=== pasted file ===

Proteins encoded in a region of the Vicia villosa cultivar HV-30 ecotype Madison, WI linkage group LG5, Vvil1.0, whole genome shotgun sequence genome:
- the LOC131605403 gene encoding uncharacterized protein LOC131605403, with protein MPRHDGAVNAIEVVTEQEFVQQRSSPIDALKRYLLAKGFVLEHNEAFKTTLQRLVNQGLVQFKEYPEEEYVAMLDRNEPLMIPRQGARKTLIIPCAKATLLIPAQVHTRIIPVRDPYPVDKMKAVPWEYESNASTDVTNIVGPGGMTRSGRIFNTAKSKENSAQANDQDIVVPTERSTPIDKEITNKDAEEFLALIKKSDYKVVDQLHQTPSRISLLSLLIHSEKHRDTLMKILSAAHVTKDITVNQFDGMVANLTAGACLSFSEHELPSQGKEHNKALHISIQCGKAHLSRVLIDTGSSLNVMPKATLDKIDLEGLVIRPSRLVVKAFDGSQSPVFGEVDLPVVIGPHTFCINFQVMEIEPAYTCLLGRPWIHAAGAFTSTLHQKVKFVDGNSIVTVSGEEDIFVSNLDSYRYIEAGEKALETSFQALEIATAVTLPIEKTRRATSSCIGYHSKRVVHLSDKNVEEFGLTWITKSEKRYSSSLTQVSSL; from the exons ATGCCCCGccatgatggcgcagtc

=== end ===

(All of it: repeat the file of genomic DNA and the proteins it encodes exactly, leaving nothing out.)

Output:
Proteins encoded in a region of the Vicia villosa cultivar HV-30 ecotype Madison, WI linkage group LG5, Vvil1.0, whole genome shotgun sequence genome:
- the LOC131605403 gene encoding uncharacterized protein LOC131605403, with protein MPRHDGAVNAIEVVTEQEFVQQRSSPIDALKRYLLAKGFVLEHNEAFKTTLQRLVNQGLVQFKEYPEEEYVAMLDRNEPLMIPRQGARKTLIIPCAKATLLIPAQVHTRIIPVRDPYPVDKMKAVPWEYESNASTDVTNIVGPGGMTRSGRIFNTAKSKENSAQANDQDIVVPTERSTPIDKEITNKDAEEFLALIKKSDYKVVDQLHQTPSRISLLSLLIHSEKHRDTLMKILSAAHVTKDITVNQFDGMVANLTAGACLSFSEHELPSQGKEHNKALHISIQCGKAHLSRVLIDTGSSLNVMPKATLDKIDLEGLVIRPSRLVVKAFDGSQSPVFGEVDLPVVIGPHTFCINFQVMEIEPAYTCLLGRPWIHAAGAFTSTLHQKVKFVDGNSIVTVSGEEDIFVSNLDSYRYIEAGEKALETSFQALEIATAVTLPIEKTRRATSSCIGYHSKRVVHLSDKNVEEFGLTWITKSEKRYSSSLTQVSSL; from the exons ATGCCCCGccatgatggcgcagtc